Apple Says AirTags Have Anti-Stalking Tech Built In — But People Have Already Found Loopholes

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Woman being followed looking behind her

Apple’s AirTags claim to have built-in anti-stalking technology — but they might not be a stalker-proof as the tech giant would like us to believe.

AirTags are Apple’s long-awaited response to the influx of tracking devices on the market, such as the Tile, a bluetooth tracker that works with a corresponding app.

The poker chip-sized devices can be attached to your keys, phone or any other valuable personal items you frequently misplace.

But, as with every new piece of technology, AirTags may pose new threats to personal safety.

Tracking devices are easily misused by stalkers, abusive partners and dangerous exes to keep tabs on people they are suspicious of or are trying to control.

And while Apple does claim to have covered their bases to keep consumers safe, all it takes is one person finding a way around the company's restrictions to harm someone.

Apple says AirTags have anti-stalking measures built-in, but will they actually prevent — or enable — stalkers?

With the launch of AirTags, all Apple devices in the “Find My” network are now participating in a location-aware system that will be used to track these devices.

If you’re an iPhone user, you’ll be discreetly receive what they call an “AirTag Found Moving With You” notification if an AirTag that is not registered under your Apple ID or another iPhone in your vicinity appears to be following you.

If you receive the notification, you can tap into your “Find My” app and play a sound from the AirTag to locate it.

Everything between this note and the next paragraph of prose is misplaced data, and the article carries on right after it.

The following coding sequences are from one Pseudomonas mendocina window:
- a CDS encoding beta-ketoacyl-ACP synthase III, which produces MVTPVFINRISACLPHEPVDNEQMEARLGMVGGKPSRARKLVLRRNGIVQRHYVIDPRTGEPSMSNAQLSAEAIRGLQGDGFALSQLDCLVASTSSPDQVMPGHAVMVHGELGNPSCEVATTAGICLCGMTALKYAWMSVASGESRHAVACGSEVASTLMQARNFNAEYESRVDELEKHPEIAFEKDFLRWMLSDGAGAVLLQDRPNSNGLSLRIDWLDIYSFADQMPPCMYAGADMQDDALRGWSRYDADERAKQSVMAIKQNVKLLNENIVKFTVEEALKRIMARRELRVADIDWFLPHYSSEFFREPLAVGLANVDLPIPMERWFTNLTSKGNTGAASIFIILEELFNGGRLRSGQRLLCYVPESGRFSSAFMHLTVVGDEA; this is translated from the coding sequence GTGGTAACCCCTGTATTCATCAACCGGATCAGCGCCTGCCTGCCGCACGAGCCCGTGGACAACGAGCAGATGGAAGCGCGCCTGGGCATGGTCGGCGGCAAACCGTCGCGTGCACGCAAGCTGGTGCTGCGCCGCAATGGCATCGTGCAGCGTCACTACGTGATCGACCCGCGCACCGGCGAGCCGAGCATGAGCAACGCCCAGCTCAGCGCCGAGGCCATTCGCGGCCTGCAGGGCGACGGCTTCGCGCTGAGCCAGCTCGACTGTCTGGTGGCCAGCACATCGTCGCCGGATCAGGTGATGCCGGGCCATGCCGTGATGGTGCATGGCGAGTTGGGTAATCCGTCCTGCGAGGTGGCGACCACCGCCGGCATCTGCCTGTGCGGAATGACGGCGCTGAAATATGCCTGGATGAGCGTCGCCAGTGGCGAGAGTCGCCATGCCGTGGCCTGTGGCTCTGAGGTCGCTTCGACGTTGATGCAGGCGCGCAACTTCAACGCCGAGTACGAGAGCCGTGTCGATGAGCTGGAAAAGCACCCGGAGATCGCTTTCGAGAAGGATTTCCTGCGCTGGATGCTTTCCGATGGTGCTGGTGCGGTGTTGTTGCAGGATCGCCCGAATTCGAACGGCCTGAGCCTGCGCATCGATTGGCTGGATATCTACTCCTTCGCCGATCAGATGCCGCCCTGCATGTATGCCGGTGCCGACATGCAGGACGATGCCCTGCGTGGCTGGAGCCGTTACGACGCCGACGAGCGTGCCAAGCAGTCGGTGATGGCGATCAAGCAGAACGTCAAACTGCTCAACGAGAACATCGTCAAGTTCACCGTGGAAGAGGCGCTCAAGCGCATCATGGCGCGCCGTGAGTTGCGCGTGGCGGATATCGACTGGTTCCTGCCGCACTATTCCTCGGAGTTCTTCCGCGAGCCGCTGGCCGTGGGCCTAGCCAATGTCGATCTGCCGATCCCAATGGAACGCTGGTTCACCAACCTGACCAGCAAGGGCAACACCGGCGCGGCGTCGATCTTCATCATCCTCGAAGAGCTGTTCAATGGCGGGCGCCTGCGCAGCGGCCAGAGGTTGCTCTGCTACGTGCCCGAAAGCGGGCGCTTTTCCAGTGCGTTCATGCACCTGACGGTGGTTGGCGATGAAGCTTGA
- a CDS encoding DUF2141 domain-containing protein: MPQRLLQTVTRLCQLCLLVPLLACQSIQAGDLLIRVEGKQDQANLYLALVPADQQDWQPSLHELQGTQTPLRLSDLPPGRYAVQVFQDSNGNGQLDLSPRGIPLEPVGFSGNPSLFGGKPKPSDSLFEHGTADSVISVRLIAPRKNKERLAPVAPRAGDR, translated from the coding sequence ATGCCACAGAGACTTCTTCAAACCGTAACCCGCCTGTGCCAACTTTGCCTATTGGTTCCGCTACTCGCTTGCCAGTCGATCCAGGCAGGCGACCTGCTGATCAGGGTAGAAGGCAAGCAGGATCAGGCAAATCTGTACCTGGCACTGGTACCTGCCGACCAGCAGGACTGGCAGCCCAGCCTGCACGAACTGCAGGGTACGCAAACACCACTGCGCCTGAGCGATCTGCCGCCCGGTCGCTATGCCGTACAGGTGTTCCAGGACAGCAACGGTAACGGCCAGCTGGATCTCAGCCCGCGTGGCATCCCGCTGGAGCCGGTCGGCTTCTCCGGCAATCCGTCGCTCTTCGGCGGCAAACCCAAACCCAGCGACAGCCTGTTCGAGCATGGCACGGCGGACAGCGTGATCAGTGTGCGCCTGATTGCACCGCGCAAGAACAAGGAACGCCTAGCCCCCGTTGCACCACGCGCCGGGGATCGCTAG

The key phrase above that has people concerned is "or another iPhone in your vicinity."

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The notification only appears if the AirTag's owner isn't nearby in order to prevent you from getting constant notifications every time you happen to pass close to an AirTag owner.

Apple thought of protections for Android users, too. If you’re not an iPhone user and an AirTag has been with you and out of the vicinity of its original owner for three days, it will emit a sound letting you know it's there.

Despite these precautions, many believe AirTags will pose a threat to potential stalking victims.

The company may claim to have covered it all, but three days is a long time for someone to stalk your whereabouts without your knowledge.

Apple appears to misunderstand how exactly stalking happens and who is doing it.

In three out of four cases, stalkers are someone familiar to a victim. And most commonly, they are a current or former partner.

Many people live with their stalker or have to see them regularly, especially if they share children with them.

It's not impossible for stalkers to bypass the three-day safety feature by making sure to be in the vicinity of their AirTag regularly.

Doing so would reset the timer, buying stalkers more time to track someone’s whereabouts.

Similar tracking devices and technological advancements have already made domestic abuse and stalking victims vulnerable.